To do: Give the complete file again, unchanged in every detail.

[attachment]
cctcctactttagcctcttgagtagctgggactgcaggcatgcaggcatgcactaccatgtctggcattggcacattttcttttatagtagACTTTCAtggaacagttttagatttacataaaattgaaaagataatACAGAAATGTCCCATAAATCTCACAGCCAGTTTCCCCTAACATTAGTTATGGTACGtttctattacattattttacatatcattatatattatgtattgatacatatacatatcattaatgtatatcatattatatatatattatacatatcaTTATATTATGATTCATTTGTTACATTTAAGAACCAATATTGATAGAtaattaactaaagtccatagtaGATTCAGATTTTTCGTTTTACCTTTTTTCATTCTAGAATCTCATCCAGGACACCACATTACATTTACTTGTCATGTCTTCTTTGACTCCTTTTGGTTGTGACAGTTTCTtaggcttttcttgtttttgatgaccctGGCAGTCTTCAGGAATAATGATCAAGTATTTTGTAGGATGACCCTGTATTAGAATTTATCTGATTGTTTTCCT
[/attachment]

cctcctactttagcctcttgagtagctgggactgcaggcatgcaggcatgcactaccatgtctggcattggcacattttcttttatagtagACTTTCAtggaacagttttagatttacataaaattgaaaagataatACAGAAATGTCCCATAAATCTCACAGCCAGTTTCCCCTAACATTAGTTATGGTACGtttctattacattattttacatatcattatatattatgtattgatacatatacatatcattaatgtatatcatattatatatatattatacatatcaTTATATTATGATTCATTTGTTACATTTAAGAACCAATATTGATAGAtaattaactaaagtccatagtaGATTCAGATTTTTCGTTTTACCTTTTTTCATTCTAGAATCTCATCCAGGACACCACATTACATTTACTTGTCATGTCTTCTTTGACTCCTTTTGGTTGTGACAGTTTCTtaggcttttcttgtttttgatgaccctGGCAGTCTTCAGGAATAATGATCAAGTATTTTGTAGGATGACCCTGTATTAGAATTTATCTGATTGTTTTCCT